Born Susan Brownell Anthony on Feb. 15, 1820, in Western, Mass., to a Quaker family, she was raised to believe in the equality of every all humans, a belief that inspired her throughout her life.
This year also marks the 100th anniversary of women's suffrage in the United States, and Anthony is recognized as "one of the nation's most important figures of the women's suffrage movement," Google said in its tribute.
The 19th Amendment to the U.S. Constitution, guaranteeing women the right to vote, was ratified Aug. 18, 1920, by Tennessee, giving it the support it needed to make it a law. It did not include black women, whose voting rights were secured through the Voting Rights Act of 1965 and "language minorities" whose rights were secured in an amendment a decade later.
Black men were guaranteed the right to vote through the 15th amendment in 1870, but that right was taken away through the Southern states' discriminatory Jim Crow laws until the VRA of 1965 was passed.
Nearly 50 years before the 19th Amendment was passed, Anthony defied the law at the time, casting her first vote in Rochester, N.Y., for which she was fined $100, about $2,100 today, drawing national attention.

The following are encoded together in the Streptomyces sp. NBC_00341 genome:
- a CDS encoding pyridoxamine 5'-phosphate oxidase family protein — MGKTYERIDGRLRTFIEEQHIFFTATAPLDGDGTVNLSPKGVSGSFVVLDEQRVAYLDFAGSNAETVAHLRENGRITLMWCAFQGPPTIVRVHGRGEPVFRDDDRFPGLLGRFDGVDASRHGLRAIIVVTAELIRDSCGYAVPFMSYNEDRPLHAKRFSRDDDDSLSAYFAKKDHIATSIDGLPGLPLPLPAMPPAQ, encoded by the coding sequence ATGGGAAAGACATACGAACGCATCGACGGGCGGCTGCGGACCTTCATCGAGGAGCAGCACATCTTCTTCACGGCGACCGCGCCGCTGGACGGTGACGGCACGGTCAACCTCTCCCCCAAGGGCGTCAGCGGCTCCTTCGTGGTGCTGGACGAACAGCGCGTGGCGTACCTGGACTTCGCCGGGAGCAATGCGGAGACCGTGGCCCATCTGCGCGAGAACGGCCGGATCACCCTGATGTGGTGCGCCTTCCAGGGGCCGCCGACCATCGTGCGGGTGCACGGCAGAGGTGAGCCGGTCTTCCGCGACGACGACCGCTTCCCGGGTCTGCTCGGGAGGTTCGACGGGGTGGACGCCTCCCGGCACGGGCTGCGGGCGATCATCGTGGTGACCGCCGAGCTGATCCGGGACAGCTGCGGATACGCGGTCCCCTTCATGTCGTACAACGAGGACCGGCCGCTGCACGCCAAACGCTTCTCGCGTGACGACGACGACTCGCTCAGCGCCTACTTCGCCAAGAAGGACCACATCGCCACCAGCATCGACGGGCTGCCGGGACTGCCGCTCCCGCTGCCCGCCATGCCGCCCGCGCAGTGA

"I shall never pay a dollar of your unjust penalty," Anthony said regarding the fine, which she never paid.
Anthony was also active in the American Anti-Slavery Society and helped escaped slaves through the Underground Railroad.
She worked closely with Elizabeth Cady Stanton for women's rights for more than 50 years. Among their accomplishments, were co-founding the American Equal Rights Association, becoming editors of the Association's newspaper, The Revolution, and forming the National Woman Suffrage Association.
Anthony became the first women in history depicted on U.S. currency when the U.S. Treasury Department honored her legacy in 1979 by placing her image on the dollar coin.